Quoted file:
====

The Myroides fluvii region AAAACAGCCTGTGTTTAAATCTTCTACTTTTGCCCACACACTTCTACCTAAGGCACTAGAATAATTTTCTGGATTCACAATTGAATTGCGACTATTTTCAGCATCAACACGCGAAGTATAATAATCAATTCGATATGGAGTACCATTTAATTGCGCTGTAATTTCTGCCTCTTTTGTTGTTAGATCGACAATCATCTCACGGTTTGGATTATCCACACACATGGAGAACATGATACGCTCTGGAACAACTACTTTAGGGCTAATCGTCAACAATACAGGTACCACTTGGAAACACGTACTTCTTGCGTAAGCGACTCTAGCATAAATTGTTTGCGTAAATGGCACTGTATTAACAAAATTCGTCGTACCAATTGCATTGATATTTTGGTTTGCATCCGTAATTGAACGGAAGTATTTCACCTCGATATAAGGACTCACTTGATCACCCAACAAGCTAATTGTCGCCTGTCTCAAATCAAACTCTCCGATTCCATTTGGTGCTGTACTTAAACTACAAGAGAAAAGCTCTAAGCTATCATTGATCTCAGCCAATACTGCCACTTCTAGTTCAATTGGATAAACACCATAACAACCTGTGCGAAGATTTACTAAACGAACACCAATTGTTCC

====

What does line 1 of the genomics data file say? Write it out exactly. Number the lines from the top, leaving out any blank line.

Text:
The Myroides fluvii region AAAACAGCCTGTGTTTAAATCTTCTACTTTTGCCCACACACTTCTACCTAAGGCACTAGAATAATTTTCTGGATTCACAATTGAATTGCGACTATTTTCAGCATCAACACGCGAAGTATAATAATCAATTCGATATGGAGTACCATTTAATTGCGCTGTAATTTCTGCCTCTTTTGTTGTTAGATCGACAATCATCTCACGGTTTGGATTATCCACACACATGGAGAACATGATACGCTCTGGAACAACTACTTTAGGGCTAATCGTCAACAATACAGGTACCACTTGGAAACACGTACTTCTTGCGTAAGCGACTCTAGCATAAATTGTTTGCGTAAATGGCACTGTATTAACAAAATTCGTCGTACCAATTGCATTGATATTTTGGTTTGCATCCGTAATTGAACGGAAGTATTTCACCTCGATATAAGGACTCACTTGATCACCCAACAAGCTAATTGTCGCCTGTCTCAAATCAAACTCTCCGATTCCATTTGGTGCTGTACTTAAACTACAAGAGAAAAGCTCTAAGCTATCATTGATCTCAGCCAATACTGCCACTTCTAGTTCAATTGGATAAACACCATAACAACCTGTGCGAAGATTTACTAAACGAACACCAATTGTTCC